Claims by the son of a Hamas founder Wednesday that he was a long-term spy for Israel exposed a new side of the Islamic militant group's vulnerability and punched a hole in its meticulously groomed image of secrecy and discipline.
The spy affair comes at a time when Hamas is still reeling from suspicions that Hamas informants helped Israel assassinate a top Hamas operative in a Dubai hotel. The back-to-back scandals were sure to leave Hamas leaders fearful of their own and ever more painfully aware of how capable Israel is of reaching the inner circles of their organization.
At the center of the latest affair is 32-year-old Mosab Yousef, a son of Sheik Hassan Yousef, a Hamas founder serving a six-year term in an Israeli prison.
Hamas, which overran the Gaza Strip in 2007, dismissed the younger Yousef's claims as a lie and said they were part of an Israeli attempt to weaken the movement. However, the man's father did not rule out that his son was an informer, contending he was blackmailed by Israeli agents as a teen.
Analysts said the disclosures hurt Hamas' image and were sure to trigger new security concerns in the movement.
The Israeli Haaretz daily reported Wednesday that Mosab Yousef provided intelligence to Israel's Shin Bet security service for more than a decade, preventing dozens of Hamas attacks against Israelis, including suicide bombings, saving hundreds of lives. The paper said he also helped put several senior Palestinian operatives behind bars.
The younger Yousef, who moved to California in 2007, declined an interview request by The Associated Press.
His memoir, "Son of Hamas," is being published in the United States next week. His publicist confirmed that the information presented by Haaretz is described in the book. The author wrote on his Facebook page that his memoir "will blow your minds away, it is going to be like a tsunami in the Middle East."
Mosab Yousef was considered one of the Shin Bet's most valuable assets and was dubbed "The Green Prince," a reference to his Hamas pedigree and the Islamists' signature green color, Haaretz said.
The newspaper said it confirmed Mosab Yousef's account with Shin Bet agents, including his handler. The report said Mosab, who converted to Christianity, despised Hamas and acted out of ideological conviction.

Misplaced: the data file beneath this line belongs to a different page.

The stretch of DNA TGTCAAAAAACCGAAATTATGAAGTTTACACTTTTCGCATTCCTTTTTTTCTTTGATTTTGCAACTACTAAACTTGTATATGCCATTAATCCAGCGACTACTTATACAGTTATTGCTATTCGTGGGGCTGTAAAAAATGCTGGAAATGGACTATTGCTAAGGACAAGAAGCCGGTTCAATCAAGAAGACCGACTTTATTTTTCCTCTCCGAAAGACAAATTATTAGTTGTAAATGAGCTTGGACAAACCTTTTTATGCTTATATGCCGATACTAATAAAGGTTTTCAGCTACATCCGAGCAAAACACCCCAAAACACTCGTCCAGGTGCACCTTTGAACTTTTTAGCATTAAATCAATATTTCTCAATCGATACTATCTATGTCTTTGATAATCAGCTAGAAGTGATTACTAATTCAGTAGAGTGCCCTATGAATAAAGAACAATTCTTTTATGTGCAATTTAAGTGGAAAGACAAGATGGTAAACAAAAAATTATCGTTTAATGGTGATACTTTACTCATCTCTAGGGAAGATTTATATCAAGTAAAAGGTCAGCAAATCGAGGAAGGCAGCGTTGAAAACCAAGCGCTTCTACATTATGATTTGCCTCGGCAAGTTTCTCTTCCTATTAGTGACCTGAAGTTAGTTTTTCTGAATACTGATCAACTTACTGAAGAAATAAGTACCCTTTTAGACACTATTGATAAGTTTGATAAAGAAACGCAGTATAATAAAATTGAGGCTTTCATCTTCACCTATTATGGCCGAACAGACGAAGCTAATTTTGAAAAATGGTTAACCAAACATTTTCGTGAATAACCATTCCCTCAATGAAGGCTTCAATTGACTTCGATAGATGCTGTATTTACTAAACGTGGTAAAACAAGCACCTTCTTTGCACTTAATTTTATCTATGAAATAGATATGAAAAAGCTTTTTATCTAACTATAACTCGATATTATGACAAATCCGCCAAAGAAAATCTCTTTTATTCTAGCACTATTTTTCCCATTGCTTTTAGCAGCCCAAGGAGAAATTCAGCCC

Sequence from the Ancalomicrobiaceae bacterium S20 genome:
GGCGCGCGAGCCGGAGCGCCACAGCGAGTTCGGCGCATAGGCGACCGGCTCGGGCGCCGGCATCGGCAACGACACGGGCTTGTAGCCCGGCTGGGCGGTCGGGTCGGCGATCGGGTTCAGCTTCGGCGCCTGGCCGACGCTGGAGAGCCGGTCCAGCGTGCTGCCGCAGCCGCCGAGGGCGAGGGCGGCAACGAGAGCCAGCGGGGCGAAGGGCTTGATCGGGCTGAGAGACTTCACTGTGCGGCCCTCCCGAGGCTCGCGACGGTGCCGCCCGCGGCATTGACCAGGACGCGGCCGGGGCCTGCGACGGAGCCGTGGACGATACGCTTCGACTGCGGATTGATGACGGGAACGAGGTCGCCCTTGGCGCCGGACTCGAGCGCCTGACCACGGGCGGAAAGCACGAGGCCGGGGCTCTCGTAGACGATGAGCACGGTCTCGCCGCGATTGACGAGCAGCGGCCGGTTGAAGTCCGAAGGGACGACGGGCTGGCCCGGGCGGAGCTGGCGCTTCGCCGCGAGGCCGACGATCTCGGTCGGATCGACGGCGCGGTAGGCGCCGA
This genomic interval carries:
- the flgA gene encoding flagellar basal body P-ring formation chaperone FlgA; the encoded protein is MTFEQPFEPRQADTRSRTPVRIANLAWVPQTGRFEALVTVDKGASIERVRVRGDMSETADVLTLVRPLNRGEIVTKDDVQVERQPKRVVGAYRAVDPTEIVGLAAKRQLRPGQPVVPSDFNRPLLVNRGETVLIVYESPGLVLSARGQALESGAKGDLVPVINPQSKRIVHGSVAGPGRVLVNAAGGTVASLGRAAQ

The elder Yousef said in a statement from prison that he did not rule out that his son was recruited by Israeli intelligence, but he had no access to the movement's secrets.
The father said Mosab was first blackmailed by the Israeli agents as a 17-year-old, and others in Hamas were told. The cleric did not say what damaging information Shin Bet might have used against his son.
"Whether what Haaretz reported is true or not, Mosab was not an active member in Hamas or in any of its military, political or religious branches, or any other body," the elder Yousef said in the statement distributed by Hamas.
Mosab Yousef was first jailed by Israel in 1996 and released in 1997.
The Shin Bet routinely tries to recruit Palestinians of all factions as informers, including those in prisons, by using blackmail or promising benefits, such as work or travel permits.
The spy affair comes at a time when Hamas is still smarting from the Jan. 19 assassination in Dubai of Mahmoud al-Mabhouh, suspected by Israel of procuring Iranian arms for Gaza.
On Wednesday, Dubai police said at least 15 more suspects using foreign passports are wanted for the slaying of the Hamas commander, raising the alleged hit squad tally to at least 26. Several names were traced to Israeli dual nationals, but all denied involvement.
The violent Hamas has been in Israel's sights since its founding in 1987. Israel has killed key Hamas leaders in Gaza, most in airstrikes, though it botched a 1997 attempt to kill Khaled Mashaal, now the movement's supreme leader.
Authorities in Dubai have arrested two Palestinians in the al-Mabhouh slaying. Hamas' Fatah rivals in the West Bank have alleged that Hamas moles helped the killers.
Hamas officials have countered that the Syria-based al-Mabhouh was careless, booking his trip through the Internet and informing his Gaza family of the name of the Dubai hotel where he planned to stay. The family denied al-Mabhouh gave them information.
Hamas also denied media reports that two al-Mabhouh aides in Damascus were sought for questioning about the assassination. Instead, Hamas has alleged that the two Palestinians in custody in Dubai had links to Fatah.
Hamas long prided itself in its secrecy and discipline, in contrast to the fractious, unruly Fatah movement.
However, analysts said that as Hamas grew from a shadowy underground movement into Gaza's ruler, it became more vulnerable to infiltration.
"Hamas is no longer a small organization which is easily controlled by any leadership," said Khaled Hroub, a Hamas expert at Cambridge University.
The al-Mabhouh assassination undermined Hamas' image as a coherent, organized group, and the exposure of Mosab Yousef as an informer was even more damaging, he added.
"There have been a number of stories of having some collaborators on the margins and fringes (of Hamas), but not the son of a leader," he said. "It will leave a stain on Hamas' image."